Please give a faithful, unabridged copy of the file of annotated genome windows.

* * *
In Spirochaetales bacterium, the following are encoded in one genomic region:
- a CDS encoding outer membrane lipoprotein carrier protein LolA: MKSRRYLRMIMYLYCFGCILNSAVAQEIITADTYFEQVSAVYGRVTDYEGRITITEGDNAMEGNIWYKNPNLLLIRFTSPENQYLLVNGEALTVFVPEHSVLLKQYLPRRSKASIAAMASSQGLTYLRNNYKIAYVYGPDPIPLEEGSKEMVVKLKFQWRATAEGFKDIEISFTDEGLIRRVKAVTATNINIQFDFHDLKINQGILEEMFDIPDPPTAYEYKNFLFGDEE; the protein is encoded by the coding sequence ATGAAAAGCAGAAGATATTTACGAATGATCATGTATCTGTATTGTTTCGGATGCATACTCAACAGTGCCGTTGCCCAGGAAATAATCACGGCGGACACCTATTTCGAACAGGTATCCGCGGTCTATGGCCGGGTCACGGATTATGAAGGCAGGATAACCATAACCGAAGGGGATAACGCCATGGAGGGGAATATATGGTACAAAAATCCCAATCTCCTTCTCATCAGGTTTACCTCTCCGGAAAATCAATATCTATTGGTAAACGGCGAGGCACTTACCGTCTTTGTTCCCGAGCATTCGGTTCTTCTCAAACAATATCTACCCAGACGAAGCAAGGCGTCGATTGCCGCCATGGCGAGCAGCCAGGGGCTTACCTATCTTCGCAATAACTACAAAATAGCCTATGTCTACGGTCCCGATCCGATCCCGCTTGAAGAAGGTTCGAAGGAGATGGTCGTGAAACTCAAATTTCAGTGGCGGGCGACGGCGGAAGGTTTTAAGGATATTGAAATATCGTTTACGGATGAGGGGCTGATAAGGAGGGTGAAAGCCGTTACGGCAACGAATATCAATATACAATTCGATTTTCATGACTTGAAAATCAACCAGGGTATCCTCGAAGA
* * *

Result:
In Spirochaetales bacterium, the following are encoded in one genomic region:
- a CDS encoding outer membrane lipoprotein carrier protein LolA: MKSRRYLRMIMYLYCFGCILNSAVAQEIITADTYFEQVSAVYGRVTDYEGRITITEGDNAMEGNIWYKNPNLLLIRFTSPENQYLLVNGEALTVFVPEHSVLLKQYLPRRSKASIAAMASSQGLTYLRNNYKIAYVYGPDPIPLEEGSKEMVVKLKFQWRATAEGFKDIEISFTDEGLIRRVKAVTATNINIQFDFHDLKINQGILEEMFDIPDPPTAYEYKNFLFGDEE; the protein is encoded by the coding sequence ATGAAAAGCAGAAGATATTTACGAATGATCATGTATCTGTATTGTTTCGGATGCATACTCAACAGTGCCGTTGCCCAGGAAATAATCACGGCGGACACCTATTTCGAACAGGTATCCGCGGTCTATGGCCGGGTCACGGATTATGAAGGCAGGATAACCATAACCGAAGGGGATAACGCCATGGAGGGGAATATATGGTACAAAAATCCCAATCTCCTTCTCATCAGGTTTACCTCTCCGGAAAATCAATATCTATTGGTAAACGGCGAGGCACTTACCGTCTTTGTTCCCGAGCATTCGGTTCTTCTCAAACAATATCTACCCAGACGAAGCAAGGCGTCGATTGCCGCCATGGCGAGCAGCCAGGGGCTTACCTATCTTCGCAATAACTACAAAATAGCCTATGTCTACGGTCCCGATCCGATCCCGCTTGAAGAAGGTTCGAAGGAGATGGTCGTGAAACTCAAATTTCAGTGGCGGGCGACGGCGGAAGGTTTTAAGGATATTGAAATATCGTTTACGGATGAGGGGCTGATAAGGAGGGTGAAAGCCGTTACGGCAACGAATATCAATATACAATTCGATTTTCATGACTTGAAAATCAACCAGGGTATCCTCGAAGA